It also appears to be a bit of a circle jerk situation. She "trains" her friends to do X type of healing and they, in return, teach her to do Y type of therapy. They then give each other certificates that they've made themselves and they're all very well qualified at doing nothing.
I feel like going to the paper is a bit too far. I don't want to embarrass her or make her a pariah. I'd just like her to stop.

OP’s posts: |
TheLovleyChebbyMcGee Thu 01-Oct-20 11:36:26

yanbu, but I'm not sure who you can report her to. The council for operating an unlicensed business? Not sure they will care. HMRC for the undeclared income?

A friend of mine does all sorts of reiki, angel healing, crystal healing. She goes on all sorts of courses and has "qualifications", she's paid a fortune for them too, so she's not making a living off it, but someone at the top of the chain must be well rich!!

JunkCrumpet Thu 01-Oct-20 11:39:26

Purplewithred

Other than the benefit fraud it's entirely possible she's not doing anything you can report to anyone. It's up to her clients to check her qualifications are valid. If she is claiming qualifications that are protected in law then that's different but it sounds as though she is claiming to have an Advanced Diploma in Woo in which case buyer beware.

Were these frauds and thefts reported to the police?

No, nothing was reported to the police to avoid the family drama. She stole around £12,000 from DH and used his information to take out loans in his name. Nothing was reported to the police as obviously it's easier to avoid her and it's worth losing the money for a quiet life and to remain on good terms with other family members. She's all cardigans and butter-wouldn't-melt anyway so it's unlikely the police would go far because she plays the victim so well.
I think you're correct that caveat emptor applies to Woo Diplomas but I just have an awful nagging feeling that I should do something or someone will get hurt.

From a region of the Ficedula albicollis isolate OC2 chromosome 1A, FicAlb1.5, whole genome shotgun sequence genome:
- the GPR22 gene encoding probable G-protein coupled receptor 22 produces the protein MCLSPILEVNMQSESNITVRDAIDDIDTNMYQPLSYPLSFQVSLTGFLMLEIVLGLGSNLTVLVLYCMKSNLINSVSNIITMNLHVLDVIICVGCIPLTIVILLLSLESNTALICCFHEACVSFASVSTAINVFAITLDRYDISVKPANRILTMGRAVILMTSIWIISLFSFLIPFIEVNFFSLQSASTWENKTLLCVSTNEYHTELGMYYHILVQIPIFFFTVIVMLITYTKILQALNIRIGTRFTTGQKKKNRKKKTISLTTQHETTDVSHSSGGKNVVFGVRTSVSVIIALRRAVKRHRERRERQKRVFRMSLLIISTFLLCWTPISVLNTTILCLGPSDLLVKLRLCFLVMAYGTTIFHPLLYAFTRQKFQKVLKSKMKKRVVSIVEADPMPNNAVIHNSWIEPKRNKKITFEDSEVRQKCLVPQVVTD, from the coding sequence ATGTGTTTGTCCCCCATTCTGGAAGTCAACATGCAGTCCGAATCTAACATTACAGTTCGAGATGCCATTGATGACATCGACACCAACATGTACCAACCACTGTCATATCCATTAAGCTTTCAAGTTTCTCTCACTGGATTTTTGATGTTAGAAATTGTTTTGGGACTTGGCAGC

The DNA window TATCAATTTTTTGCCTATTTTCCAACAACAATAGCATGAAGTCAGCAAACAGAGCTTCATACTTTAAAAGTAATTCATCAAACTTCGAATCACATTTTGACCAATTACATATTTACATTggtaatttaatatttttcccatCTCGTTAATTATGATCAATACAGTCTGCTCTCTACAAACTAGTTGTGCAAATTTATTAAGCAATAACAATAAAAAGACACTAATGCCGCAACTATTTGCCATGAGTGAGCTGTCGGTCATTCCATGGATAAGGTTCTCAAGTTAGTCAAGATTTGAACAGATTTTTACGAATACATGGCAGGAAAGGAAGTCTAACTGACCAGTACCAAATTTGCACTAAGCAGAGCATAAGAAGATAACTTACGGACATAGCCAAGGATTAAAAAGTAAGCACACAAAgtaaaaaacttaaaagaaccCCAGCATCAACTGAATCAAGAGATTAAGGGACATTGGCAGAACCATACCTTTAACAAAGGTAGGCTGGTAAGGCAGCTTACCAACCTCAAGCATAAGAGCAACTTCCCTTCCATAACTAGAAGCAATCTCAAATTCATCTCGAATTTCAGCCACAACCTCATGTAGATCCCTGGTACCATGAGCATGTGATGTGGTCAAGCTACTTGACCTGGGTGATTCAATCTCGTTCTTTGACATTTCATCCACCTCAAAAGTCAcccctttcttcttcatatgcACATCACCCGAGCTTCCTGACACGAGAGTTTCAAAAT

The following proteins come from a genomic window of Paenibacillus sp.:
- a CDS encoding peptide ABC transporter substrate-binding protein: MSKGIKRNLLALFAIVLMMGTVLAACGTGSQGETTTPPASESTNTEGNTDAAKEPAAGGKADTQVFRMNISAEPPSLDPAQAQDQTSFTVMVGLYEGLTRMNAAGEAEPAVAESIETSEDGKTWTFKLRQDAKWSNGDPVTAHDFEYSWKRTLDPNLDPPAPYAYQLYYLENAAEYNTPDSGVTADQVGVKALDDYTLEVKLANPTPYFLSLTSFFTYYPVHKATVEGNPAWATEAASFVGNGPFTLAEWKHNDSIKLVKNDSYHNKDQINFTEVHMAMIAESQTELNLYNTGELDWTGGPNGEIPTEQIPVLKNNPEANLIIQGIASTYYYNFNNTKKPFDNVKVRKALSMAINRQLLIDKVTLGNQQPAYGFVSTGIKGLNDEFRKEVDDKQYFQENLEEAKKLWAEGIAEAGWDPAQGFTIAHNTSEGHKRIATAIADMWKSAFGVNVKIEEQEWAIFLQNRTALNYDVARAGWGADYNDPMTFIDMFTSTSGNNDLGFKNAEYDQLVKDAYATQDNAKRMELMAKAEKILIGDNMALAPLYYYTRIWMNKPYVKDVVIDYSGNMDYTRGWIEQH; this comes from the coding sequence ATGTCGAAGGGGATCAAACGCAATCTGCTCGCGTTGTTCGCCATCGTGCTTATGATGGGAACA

OP’s posts: |
JunkCrumpet Thu 01-Oct-20 11:40:58

TheLovleyChebbyMcGee

yanbu, but I'm not sure who you can report her to. The council for operating an unlicensed business? Not sure they will care. HMRC for the undeclared income?

A friend of mine does all sorts of reiki, angel healing, crystal healing. She goes on all sorts of courses and has "qualifications", she's paid a fortune for them too, so she's not making a living off it, but someone at the top of the chain must be well rich!!

I think it's some kind of weird circular pyramid scheme. You teach other people how to heal and then, when they get no patients, you teach them how to teach how to heal.

OP’s posts: |
HopeClearwater Thu 01-Oct-20 11:41:55

a circle jerk situation

I wouldn’t use this phrase unless you are VERY sure of what it means ... shock

Asterion Thu 01-Oct-20 11:43:13

SoddingWeddings

Which professional memberships is she claiming to have? Some are protected in law, so it's a police matter. Others aren't, so you might want to contact trading standards.

If she's claiming qualifications she would need to offer a treatment (physiotherapy, chiropractic, counselling etc) it could be fraud - I once prosecuted a fraudulent gas fitter for that kind of thing.

What services is she offering on the website? Will she be hands on with anyone or is it psychic working through the Internet stuff?

You could alert the local paper to warn people off that way.

Anyone can call themselves a counsellor, or a healer. Or loads of other things that aren't regulated at all.

I'm not sure what you could report her for, or who to! Unless use of the word "qualified" is seen as protected, if she's using it in relation to a legally regulated profession.

Elsewyre Thu 01-Oct-20 11:44:30

JunkCrumpet

We're NC with MIL because she's evil. She's also a "therapist" - she offers "healing" of various kinds. She has no actual qualifications in anything that's in any way recognised by anyone. I'm not talking about hypnotherapy or aromatherapy or something "alternative" but with some surrounding evidence - I mean "I can talk to ghosts and ask them to remove your cancer" bullshit.
Now, MIL has a website where she advertises. She claims to have all these qualifications but it's things like "experienced in X" or "qualified to perform Y". She has a "Diploma in Suchnsuch" that her friend printed out for her. I think what she's doing is dangerous. She abused her children to the point that they're NC with her, she's a compulsive liar and very manipulative. She's also very money grabbing and uses people for money - she's been known to steal large amounts (thousands) from family members. She isn't DBS checked or insured and her business isn't registered. I also know she's paid in cash and also claiming jobseekers despite having this income.